Have you checked out Application Security’s (somewhat) new AppDetectivePro version 7? Have you even heard of AppDetectivePro? If not, it needs to be on your radar. It’s a powerful database vulnerability scanner that can perform both unauthenticated penetration tests as well as authenticated audits of SQL Server, Oracle, MySQL, DB2, Notes/Domino and Sybase (wow) systems. A screenshot of a penetration test of an Oracle 11g-based system is shown below:
AppDetective is a tool that I’ve relied on for years to help with database security assessments. The price per database instance is pricey but it’s worth it. I’ve found that the results are very similar when running it on similar systems so one scan per platform may be enough to get by with as long as you implement the same changes on like systems across the board.
Probably the biggest improvement with AppDetective Pro version 7 is the User Rights Review shown below:
User Rights Review allows you to run reports on effective role and user permissions for a specific database. That’s big in today’s world of big government and big regulation. I’m not surprised at its utility, however, since reporting is one of AppDetectivePro’s strong suits – pleasing compliance managers, auditors, and regulators from sea to shining sea for years.
The bad news (not necessarily related to the new version 7) is that I recently lost about 5 hours of my life troubleshooting a problem with AppDetectivePro that should’ve been readily-accessible in the documentation or online knowledgebase. In essence, a SQL Server system I was testing was running in shared memory mode and had TCP/IP disabled. Running the tool on the same SQL Server box still yielded a big fat nothing until a level 2 support person helped me get to the bottom of the problem.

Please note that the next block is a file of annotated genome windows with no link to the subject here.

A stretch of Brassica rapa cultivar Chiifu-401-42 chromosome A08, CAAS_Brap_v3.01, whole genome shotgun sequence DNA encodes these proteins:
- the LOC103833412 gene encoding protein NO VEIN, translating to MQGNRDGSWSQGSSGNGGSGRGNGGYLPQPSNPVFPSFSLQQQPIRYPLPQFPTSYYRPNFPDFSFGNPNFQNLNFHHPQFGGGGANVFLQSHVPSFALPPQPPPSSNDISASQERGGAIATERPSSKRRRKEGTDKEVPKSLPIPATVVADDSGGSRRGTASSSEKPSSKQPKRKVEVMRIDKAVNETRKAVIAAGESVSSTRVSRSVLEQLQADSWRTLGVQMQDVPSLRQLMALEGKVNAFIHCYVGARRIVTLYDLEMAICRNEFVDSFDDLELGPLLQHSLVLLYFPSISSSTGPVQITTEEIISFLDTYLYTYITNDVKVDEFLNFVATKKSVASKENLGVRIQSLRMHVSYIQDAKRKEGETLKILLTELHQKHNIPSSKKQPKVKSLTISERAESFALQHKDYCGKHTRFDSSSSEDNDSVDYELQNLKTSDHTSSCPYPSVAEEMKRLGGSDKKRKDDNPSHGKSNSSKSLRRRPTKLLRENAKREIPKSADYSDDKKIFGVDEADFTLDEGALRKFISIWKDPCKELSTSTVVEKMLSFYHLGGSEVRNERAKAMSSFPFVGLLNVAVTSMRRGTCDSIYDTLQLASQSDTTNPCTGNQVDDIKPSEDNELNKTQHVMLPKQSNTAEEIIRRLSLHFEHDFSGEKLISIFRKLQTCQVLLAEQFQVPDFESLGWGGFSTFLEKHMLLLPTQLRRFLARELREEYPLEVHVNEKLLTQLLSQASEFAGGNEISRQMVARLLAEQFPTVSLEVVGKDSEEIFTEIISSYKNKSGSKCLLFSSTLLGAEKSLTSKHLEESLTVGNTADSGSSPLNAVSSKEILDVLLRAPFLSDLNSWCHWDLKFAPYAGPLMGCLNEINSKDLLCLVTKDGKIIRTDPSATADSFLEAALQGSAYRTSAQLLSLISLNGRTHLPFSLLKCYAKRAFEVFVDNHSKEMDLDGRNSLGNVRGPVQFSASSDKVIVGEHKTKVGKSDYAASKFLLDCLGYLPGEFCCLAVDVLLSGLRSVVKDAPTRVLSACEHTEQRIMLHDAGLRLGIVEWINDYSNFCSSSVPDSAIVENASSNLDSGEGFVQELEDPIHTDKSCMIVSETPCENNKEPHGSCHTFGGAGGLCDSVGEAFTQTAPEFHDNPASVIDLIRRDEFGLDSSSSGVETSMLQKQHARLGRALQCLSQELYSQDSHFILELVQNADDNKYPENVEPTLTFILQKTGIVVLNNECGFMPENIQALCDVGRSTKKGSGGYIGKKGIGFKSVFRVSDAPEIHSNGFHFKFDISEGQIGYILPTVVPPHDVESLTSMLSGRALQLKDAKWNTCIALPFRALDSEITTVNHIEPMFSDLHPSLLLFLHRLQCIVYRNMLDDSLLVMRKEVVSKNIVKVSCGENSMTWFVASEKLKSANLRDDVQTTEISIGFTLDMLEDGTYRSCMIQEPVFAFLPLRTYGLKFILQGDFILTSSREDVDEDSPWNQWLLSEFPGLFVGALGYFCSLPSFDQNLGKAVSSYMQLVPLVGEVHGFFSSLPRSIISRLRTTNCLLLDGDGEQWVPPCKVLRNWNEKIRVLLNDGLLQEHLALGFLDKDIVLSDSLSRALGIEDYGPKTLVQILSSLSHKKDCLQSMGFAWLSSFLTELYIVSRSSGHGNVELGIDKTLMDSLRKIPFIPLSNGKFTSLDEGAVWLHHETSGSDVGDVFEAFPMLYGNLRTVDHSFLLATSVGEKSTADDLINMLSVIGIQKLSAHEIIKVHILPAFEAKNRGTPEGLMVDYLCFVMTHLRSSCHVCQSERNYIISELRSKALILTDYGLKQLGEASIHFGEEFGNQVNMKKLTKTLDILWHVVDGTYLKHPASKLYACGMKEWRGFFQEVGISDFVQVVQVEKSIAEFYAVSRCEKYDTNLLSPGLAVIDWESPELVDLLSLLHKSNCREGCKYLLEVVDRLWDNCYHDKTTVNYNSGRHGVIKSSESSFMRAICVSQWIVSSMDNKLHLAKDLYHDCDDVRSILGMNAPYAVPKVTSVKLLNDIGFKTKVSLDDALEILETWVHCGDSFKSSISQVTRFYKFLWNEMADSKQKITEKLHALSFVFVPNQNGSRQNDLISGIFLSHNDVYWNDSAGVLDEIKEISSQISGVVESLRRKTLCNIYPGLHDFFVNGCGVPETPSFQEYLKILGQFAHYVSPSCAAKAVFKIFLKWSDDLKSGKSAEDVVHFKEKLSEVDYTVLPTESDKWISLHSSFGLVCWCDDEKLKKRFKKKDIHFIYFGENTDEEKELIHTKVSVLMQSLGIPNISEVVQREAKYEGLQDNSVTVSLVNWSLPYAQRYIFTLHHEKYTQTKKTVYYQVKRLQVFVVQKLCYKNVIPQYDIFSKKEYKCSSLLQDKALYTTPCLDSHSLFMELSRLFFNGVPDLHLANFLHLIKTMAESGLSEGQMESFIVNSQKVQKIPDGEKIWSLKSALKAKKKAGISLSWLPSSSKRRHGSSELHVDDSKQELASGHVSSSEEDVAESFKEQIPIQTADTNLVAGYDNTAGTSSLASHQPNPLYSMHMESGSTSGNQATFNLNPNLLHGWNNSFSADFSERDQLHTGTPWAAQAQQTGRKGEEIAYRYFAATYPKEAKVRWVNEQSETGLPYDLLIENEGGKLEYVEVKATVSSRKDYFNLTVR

Overall, AppDetectivePro is still the most comprehensive and recognized database vulnerability scanner. It’s definitely worth checking out. As for SQL Server 2008 R2 support (a biggie in my book) I checked with the folks at Application Security about a month ago, and according to their site today, there’s still no support for it but I suspect that’ll come soon as more clients demand it. Furthermore the name of the product doesn’t really reflect what it does (databases not apps, although it used to perform basic Web app scans)…but, hey, now you know, right?
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